Section X.F. describes the labeling requirements. HCS 2012 labeling requirements are substantially different from the previous 1994 standard. The OSHA Enforcement memorandum of May 29, 2015, provided additional guidance for relabeling and workplace labeling. The Directive maintains the “limited” use of 1994 compliant labels with a demonstration of “reasonable diligence” and “good faith efforts.”  The context for what is meant by those terms is found within the Directive, and the CSHO is to decide if those efforts and actions are to result in no citation. The Directive also maintains “[m]anufacturers or importers of hazardous chemicals (including businesses that repackage) that have existing stock packaged (e.g., boxed, palletized, shrink-wrapped, etc.) for shipment prior to June 1, 2105, that are HCS 1994-compliant labeled, may continue to ship those containers downstream. . . . The manufacturer or importer must provide HCS 2012-compliant labels for each and every individual container shipped and the appropriate HCS 2012-complaint SDS(s) with each shipment. . . .”  It will be important to demonstrate the “prior to June 1” aspect of this to the CSHO. This section also provides guidance on addressing alternative labeling (i.e., National Fire Protection Association (NFPA) and Hazardous Materials Information System (HMIS)) and approaches for labeling specific package types (i.e., stationary containers, Department of Transportation (DOT) tanker trucks and railroad tank cars, portable containers, and small containers).

Section X.G. outlines the requirements for SDSs. Chemical manufacturers and importers were to have completed development of HCS 2012-compliant SDSs by June 1, 2015. Similar to the label discussion above, limited circumstances may allow the CSHO to exercise enforcement discretion, in the event an HCS 2012 SDS is not available, when “reasonable diligence and good faith efforts” indicate development was not possible due to the inability to obtain upstream SDS and/or hazard information. The Directive notes “[a]ny party who changes the SDS (for example, changing the name or identity of the chemical) becomes responsible for the SDS…regardless of whether it is a chemical manufacturer, importer, distributor or employer.”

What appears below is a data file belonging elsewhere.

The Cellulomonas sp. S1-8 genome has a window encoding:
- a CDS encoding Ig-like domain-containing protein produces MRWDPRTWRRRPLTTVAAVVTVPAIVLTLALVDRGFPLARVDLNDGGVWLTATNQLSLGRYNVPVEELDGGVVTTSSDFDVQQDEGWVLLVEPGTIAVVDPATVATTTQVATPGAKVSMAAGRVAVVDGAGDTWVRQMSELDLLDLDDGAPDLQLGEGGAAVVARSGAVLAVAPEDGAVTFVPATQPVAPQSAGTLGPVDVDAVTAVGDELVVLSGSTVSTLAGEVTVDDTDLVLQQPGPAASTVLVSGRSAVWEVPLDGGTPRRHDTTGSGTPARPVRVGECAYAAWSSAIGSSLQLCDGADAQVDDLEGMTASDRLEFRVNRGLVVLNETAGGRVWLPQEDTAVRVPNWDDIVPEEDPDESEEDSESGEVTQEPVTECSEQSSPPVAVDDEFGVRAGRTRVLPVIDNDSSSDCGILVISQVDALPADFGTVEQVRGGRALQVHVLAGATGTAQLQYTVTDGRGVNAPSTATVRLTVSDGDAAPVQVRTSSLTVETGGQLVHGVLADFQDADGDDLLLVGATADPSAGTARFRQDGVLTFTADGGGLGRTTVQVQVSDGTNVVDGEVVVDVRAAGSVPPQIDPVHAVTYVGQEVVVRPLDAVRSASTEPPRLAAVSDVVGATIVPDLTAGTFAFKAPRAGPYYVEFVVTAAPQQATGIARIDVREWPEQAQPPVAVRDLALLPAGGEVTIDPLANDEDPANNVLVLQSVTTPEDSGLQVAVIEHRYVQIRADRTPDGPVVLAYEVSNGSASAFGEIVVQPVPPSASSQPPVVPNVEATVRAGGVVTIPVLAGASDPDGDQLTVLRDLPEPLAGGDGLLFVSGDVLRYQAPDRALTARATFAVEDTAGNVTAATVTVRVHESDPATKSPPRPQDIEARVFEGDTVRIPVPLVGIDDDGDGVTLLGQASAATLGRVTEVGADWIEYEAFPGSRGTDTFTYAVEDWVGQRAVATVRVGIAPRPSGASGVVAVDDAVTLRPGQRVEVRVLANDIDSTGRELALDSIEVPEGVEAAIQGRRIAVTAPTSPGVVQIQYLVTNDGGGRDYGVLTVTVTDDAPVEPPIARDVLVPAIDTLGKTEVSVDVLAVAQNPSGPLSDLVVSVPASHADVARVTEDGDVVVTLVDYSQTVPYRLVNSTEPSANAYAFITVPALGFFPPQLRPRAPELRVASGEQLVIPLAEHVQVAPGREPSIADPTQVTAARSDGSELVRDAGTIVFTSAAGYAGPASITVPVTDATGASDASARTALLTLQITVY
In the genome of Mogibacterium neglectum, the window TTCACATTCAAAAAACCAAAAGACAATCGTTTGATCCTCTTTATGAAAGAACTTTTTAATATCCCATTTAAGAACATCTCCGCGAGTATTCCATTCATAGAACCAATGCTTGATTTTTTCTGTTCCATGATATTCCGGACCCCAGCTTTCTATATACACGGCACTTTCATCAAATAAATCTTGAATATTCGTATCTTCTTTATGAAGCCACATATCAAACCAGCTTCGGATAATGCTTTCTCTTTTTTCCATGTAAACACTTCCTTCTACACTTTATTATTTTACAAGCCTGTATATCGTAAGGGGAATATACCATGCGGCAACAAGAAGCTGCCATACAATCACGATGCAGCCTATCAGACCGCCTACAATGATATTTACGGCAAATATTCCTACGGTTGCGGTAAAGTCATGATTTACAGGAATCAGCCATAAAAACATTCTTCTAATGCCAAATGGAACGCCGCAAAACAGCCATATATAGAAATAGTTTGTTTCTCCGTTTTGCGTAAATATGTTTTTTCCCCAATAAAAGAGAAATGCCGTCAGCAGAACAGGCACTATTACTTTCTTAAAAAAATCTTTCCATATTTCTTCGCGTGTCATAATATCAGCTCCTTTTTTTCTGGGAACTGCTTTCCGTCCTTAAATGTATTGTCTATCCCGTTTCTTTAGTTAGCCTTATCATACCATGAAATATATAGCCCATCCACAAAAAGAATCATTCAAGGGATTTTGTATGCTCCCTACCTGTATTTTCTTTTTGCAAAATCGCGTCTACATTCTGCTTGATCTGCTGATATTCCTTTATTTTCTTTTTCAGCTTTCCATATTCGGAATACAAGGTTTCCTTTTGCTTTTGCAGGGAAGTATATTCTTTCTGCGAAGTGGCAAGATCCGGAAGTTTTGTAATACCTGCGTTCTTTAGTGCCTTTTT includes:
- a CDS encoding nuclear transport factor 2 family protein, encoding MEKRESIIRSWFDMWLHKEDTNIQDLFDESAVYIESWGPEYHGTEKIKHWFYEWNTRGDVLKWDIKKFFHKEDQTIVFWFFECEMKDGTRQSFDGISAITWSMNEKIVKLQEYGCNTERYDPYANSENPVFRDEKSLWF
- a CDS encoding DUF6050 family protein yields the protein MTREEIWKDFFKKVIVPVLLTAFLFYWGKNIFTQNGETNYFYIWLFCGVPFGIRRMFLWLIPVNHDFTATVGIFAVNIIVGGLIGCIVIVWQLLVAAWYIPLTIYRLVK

The remaining parts of Section X address employee information and training (Section X.H), trade secrets (Section X.I.), and effective dates (Section X.J.). Employee information and training includes issues the CSHO should focus on to ensure compliance is established. 

Commentary

The Directive offers explicit guidance on how the CSHO is to assess compliance with HCS 2012. The incorporation of the two previous enforcement memoranda reflects OSHA’s renewed efforts to offer industry limited relief in the event HCS 2012 compliance has not been accomplished and requires manufacturers, importers, and distributors to demonstrate due diligence in seeking information for the purposes of classification, SDS development, and labeling. 

The “reasonable diligence” and “good faith effort” discussion in the Directive demonstrates the critical need for documentation evidencing the manufacturer’s, importer’s, or distributor’s independent research that resulted in no available information. The only alternative, therefore, was to wait for updated SDSs and labels from their suppliers. Compliance in these limited situations must continue to conform to the HCS 1994 standard, and it is left to the discretion of the CSHO to determine if a citation will be issued. 

Check out our latest Edition!

 

staci blog mt2

Contact Us

Manufacturing Today Magazine
150 N. Michigan Ave., Suite 900
Chicago, IL 60601

  312.676.1100
  312.676.1101

Click here for a full list of contacts.

Latest Edition

Spread The Love

Testimonials

"The article Manufacturing Today wrote about us was spot-on. It was a pleasure working with them from interview to published article and everything was as promised.” – Jennifer Brozek, inside sales, Koyo Machinery USA Inc.

Click here for more testimonials.

Back To Top